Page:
By Doug Jackson
It’s been a funny year. It’s a funny thing about the word funny. It can convey approval or suspicion, can mean “humorous,” or “off.” It’s been a funny year. An academic year, I mean. Unlike other people, teachers tend to pause at the end of May (not December) to look back nine months (not twelve) and think about what went on. And I think that what went on was that it was a funny year – take it either way because those who value fun often think they’re really funny when those who do not value fun think they’re only “funny.” And that’s when things get funny. I wrote a sonnet about it, perhaps to remind myself that the choice is always there.
Conversation with a Butterfly
“You know better than to expect a butterfly to know your name. All they know are songs and poetry, and anything else they hear. They mean well, but they can’t keep things straight. And why should they, they die so soon.”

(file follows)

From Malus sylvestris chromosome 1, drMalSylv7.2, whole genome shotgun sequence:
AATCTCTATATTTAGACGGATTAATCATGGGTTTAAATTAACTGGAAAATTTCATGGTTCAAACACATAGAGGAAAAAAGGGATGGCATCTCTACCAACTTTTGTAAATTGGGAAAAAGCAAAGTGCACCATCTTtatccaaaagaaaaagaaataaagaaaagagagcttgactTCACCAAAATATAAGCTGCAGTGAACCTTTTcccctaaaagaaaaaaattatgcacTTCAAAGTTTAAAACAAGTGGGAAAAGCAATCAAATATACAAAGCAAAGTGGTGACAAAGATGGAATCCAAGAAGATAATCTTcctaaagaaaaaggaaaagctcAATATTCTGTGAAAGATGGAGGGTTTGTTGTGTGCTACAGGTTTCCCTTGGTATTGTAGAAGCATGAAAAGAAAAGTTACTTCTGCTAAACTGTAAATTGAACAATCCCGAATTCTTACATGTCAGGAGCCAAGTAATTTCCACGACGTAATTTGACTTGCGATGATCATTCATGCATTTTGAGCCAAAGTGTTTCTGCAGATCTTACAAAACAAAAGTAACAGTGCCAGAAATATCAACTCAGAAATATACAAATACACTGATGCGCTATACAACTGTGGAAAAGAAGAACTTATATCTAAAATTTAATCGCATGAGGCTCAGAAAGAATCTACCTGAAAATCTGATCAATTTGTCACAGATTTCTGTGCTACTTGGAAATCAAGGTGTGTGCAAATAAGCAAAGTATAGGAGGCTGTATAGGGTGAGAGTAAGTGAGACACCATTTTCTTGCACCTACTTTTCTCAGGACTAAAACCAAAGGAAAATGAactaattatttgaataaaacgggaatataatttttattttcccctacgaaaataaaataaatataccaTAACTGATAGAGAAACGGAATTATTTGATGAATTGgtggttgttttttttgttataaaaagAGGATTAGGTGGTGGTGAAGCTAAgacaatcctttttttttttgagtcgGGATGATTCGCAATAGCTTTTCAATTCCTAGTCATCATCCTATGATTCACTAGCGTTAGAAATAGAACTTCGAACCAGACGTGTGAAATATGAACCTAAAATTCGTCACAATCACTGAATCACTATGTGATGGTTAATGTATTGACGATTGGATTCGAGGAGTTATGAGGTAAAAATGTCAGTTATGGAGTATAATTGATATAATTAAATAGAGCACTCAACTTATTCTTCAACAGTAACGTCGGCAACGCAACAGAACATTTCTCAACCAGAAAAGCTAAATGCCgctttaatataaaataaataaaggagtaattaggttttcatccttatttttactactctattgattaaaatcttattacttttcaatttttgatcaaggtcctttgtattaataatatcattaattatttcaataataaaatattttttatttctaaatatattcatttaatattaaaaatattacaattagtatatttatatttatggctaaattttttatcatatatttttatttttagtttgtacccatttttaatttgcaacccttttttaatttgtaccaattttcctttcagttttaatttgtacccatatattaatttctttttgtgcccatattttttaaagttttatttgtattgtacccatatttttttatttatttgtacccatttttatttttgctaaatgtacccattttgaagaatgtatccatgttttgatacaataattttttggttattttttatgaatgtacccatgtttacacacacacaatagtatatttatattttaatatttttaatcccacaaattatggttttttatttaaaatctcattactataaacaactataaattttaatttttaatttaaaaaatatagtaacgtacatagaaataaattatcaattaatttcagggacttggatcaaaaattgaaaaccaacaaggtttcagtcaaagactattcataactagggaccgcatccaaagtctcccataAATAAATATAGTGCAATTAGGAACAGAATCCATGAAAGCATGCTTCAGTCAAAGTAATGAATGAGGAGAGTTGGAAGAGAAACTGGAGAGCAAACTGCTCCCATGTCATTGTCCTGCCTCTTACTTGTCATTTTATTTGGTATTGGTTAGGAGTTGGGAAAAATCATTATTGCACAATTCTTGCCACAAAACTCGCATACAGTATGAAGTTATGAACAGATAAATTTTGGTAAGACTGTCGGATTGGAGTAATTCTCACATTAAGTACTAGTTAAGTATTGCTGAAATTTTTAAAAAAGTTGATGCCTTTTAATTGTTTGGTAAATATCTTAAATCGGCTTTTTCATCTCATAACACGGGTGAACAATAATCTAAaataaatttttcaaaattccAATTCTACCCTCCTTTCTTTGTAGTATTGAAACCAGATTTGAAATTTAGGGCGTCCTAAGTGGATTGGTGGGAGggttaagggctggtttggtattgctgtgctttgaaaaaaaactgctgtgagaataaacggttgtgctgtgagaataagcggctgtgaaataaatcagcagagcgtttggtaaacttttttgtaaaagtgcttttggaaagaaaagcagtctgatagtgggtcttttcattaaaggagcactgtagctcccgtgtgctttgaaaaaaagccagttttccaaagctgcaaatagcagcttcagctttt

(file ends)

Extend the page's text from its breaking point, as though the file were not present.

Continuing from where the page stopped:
– The Last Unicorn, by Peter S. Beagle
The butterfly flicked quick across my face.
(I jerked a hand to nab her but I missed.)
She pranced like flying incense in the space
Six inches from my eyes, a tie-dyed mist.
“I’m doing serious work!” (I made a grab.
My empty fist hissed past and whacked my nose.)
“You’re just a bug!” (I made another stab.)
A tricked-out insect decked out like a rose!”
She wavered, wafted off, and arced away,
Glanced off a dandelion and rebounded.
But I had things to do. I had to stay.
I had a deadline. Gown-ups must be grounded.
She flashed an angle on the lowered shade.
I’ve wondered since about the choice I made.
Doug Jackson is a preacher/professor/poet who after a quarter-century in the pastorate now teaches spiritual formation, pastoral ministry, and Greek for the Logsdon Seminary program at the South Texas School of Christian Studies in Corpus Christi. His collection of poetry, Nothing There is Not More, is available from Finishing Line Press.